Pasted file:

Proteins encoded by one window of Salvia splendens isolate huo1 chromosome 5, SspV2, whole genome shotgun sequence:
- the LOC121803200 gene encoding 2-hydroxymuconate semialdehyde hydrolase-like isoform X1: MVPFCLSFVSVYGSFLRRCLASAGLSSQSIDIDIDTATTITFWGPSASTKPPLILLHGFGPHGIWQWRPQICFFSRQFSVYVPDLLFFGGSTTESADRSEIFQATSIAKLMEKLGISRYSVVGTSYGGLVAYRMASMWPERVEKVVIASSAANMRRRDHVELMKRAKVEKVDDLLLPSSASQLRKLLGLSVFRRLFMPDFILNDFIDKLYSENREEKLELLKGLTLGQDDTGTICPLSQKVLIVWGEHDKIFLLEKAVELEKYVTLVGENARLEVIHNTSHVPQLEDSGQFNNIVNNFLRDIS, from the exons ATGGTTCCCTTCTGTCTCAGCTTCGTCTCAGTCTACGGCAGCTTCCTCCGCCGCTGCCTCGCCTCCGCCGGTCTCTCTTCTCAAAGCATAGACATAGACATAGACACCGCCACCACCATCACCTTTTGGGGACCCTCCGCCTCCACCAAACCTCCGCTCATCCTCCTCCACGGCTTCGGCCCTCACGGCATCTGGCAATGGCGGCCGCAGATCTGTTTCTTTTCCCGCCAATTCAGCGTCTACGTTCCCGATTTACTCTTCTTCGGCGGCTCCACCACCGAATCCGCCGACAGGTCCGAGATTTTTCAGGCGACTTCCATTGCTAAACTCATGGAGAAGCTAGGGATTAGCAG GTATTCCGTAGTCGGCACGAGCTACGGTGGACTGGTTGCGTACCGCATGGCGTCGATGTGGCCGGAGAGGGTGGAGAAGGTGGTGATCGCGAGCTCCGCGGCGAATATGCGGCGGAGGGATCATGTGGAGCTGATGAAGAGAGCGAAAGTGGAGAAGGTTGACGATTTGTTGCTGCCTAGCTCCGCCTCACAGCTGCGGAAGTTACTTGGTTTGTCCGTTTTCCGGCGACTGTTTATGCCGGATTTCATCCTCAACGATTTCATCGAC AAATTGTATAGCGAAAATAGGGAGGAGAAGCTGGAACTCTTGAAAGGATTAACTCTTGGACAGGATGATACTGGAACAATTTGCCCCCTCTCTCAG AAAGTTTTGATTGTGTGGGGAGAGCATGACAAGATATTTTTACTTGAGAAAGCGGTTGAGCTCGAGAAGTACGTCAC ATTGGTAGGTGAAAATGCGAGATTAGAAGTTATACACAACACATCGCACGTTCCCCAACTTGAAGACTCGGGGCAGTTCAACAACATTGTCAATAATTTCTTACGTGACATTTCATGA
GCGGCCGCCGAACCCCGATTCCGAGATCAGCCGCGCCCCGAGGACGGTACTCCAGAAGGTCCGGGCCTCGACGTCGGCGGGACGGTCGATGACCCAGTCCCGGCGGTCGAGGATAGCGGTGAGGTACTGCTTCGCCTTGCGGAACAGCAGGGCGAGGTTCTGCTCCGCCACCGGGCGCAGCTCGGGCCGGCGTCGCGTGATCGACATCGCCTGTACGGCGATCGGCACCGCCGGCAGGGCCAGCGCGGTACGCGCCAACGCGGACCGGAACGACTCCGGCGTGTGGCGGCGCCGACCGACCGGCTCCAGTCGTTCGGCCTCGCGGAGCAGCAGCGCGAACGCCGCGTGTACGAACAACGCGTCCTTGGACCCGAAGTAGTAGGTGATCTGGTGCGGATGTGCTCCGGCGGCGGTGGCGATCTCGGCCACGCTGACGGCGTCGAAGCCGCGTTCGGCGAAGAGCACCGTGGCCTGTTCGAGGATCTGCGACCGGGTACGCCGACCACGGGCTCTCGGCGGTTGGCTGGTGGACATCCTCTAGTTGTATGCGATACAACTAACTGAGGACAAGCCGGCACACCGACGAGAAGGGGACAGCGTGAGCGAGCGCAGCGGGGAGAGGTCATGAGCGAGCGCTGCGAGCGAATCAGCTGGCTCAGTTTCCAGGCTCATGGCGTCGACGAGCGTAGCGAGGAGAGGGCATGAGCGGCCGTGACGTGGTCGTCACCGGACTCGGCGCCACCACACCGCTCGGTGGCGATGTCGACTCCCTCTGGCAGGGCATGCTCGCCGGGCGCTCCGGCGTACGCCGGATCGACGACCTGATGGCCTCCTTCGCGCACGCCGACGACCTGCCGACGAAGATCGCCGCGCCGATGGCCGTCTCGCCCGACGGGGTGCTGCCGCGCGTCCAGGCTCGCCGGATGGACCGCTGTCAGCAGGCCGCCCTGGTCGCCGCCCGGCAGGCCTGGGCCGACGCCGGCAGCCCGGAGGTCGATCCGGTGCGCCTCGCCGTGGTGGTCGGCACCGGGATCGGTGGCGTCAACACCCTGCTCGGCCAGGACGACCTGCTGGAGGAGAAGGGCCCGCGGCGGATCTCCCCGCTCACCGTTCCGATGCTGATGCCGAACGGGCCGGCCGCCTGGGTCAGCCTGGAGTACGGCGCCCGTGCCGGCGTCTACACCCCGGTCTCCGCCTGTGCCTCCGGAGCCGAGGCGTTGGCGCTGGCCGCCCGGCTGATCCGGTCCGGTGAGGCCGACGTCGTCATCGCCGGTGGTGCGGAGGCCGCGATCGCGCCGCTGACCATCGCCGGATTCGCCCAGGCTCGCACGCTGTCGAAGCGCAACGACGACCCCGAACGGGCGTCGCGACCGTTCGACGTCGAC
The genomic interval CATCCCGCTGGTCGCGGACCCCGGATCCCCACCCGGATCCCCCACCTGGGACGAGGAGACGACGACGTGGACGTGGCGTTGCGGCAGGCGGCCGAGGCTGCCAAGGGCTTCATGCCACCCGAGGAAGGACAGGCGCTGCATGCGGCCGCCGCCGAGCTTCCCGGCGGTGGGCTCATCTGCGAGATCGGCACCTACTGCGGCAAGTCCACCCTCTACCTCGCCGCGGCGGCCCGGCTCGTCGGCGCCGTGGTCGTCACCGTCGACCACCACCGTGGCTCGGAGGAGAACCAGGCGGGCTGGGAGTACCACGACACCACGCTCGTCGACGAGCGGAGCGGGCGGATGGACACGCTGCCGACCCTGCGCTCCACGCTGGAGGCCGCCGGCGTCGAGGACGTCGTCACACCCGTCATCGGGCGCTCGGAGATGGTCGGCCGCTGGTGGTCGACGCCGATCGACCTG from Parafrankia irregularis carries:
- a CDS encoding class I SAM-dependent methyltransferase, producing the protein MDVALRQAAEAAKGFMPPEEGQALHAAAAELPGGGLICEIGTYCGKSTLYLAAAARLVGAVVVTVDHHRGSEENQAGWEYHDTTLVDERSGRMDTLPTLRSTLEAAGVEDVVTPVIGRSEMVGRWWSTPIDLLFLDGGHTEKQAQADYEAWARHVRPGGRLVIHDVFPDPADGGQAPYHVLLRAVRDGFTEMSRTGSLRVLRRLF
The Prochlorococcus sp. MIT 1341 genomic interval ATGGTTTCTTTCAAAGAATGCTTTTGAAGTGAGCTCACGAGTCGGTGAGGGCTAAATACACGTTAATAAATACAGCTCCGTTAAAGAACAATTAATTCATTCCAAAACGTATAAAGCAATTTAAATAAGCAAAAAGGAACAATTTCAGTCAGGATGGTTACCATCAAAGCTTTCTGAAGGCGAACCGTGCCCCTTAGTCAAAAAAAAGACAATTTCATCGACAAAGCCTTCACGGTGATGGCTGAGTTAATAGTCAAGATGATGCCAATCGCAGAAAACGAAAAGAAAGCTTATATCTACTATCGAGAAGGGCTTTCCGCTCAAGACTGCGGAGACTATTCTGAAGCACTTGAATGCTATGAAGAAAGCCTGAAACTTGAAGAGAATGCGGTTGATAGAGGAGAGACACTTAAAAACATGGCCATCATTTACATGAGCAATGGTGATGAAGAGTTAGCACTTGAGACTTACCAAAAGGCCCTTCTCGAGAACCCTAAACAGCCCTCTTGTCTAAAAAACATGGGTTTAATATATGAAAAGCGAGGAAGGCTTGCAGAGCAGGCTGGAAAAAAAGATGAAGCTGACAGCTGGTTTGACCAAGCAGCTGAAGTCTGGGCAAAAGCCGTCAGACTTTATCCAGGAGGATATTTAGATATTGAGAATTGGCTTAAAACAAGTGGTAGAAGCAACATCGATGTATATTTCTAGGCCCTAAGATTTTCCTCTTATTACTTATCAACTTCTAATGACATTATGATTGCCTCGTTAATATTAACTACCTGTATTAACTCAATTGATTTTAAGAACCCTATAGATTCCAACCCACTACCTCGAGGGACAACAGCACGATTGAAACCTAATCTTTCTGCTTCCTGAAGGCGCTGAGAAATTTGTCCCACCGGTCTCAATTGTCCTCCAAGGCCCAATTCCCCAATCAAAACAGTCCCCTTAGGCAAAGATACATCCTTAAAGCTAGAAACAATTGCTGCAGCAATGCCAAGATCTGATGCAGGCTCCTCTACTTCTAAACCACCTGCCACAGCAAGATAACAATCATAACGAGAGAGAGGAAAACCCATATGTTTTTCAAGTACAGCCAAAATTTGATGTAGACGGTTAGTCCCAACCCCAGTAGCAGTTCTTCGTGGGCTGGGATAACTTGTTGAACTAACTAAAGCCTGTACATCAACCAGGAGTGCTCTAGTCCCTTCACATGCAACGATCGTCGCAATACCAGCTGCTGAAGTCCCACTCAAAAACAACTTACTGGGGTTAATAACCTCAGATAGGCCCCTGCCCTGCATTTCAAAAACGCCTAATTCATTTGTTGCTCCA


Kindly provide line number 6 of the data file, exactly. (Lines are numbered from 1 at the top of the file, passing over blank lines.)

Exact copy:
The Prochlorococcus sp. MIT 1341 genomic interval ATGGTTTCTTTCAAAGAATGCTTTTGAAGTGAGCTCACGAGTCGGTGAGGGCTAAATACACGTTAATAAATACAGCTCCGTTAAAGAACAATTAATTCATTCCAAAACGTATAAAGCAATTTAAATAAGCAAAAAGGAACAATTTCAGTCAGGATGGTTACCATCAAAGCTTTCTGAAGGCGAACCGTGCCCCTTAGTCAAAAAAAAGACAATTTCATCGACAAAGCCTTCACGGTGATGGCTGAGTTAATAGTCAAGATGATGCCAATCGCAGAAAACGAAAAGAAAGCTTATATCTACTATCGAGAAGGGCTTTCCGCTCAAGACTGCGGAGACTATTCTGAAGCACTTGAATGCTATGAAGAAAGCCTGAAACTTGAAGAGAATGCGGTTGATAGAGGAGAGACACTTAAAAACATGGCCATCATTTACATGAGCAATGGTGATGAAGAGTTAGCACTTGAGACTTACCAAAAGGCCCTTCTCGAGAACCCTAAACAGCCCTCTTGTCTAAAAAACATGGGTTTAATATATGAAAAGCGAGGAAGGCTTGCAGAGCAGGCTGGAAAAAAAGATGAAGCTGACAGCTGGTTTGACCAAGCAGCTGAAGTCTGGGCAAAAGCCGTCAGACTTTATCCAGGAGGATATTTAGATATTGAGAATTGGCTTAAAACAAGTGGTAGAAGCAACATCGATGTATATTTCTAGGCCCTAAGATTTTCCTCTTATTACTTATCAACTTCTAATGACATTATGATTGCCTCGTTAATATTAACTACCTGTATTAACTCAATTGATTTTAAGAACCCTATAGATTCCAACCCACTACCTCGAGGGACAACAGCACGATTGAAACCTAATCTTTCTGCTTCCTGAAGGCGCTGAGAAATTTGTCCCACCGGTCTCAATTGTCCTCCAAGGCCCAATTCCCCAATCAAAACAGTCCCCTTAGGCAAAGATACATCCTTAAAGCTAGAAACAATTGCTGCAGCAATGCCAAGATCTGATGCAGGCTCCTCTACTTCTAAACCACCTGCCACAGCAAGATAACAATCATAACGAGAGAGAGGAAAACCCATATGTTTTTCAAGTACAGCCAAAATTTGATGTAGACGGTTAGTCCCAACCCCAGTAGCAGTTCTTCGTGGGCTGGGATAACTTGTTGAACTAACTAAAGCCTGTACATCAACCAGGAGTGCTCTAGTCCCTTCACATGCAACGATCGTCGCAATACCAGCTGCTGAAGTCCCACTCAAAAACAACTTACTGGGGTTAATAACCTCAGATAGGCCCCTGCCCTGCATTTCAAAAACGCCTAATTCATTTGTTGCTCCA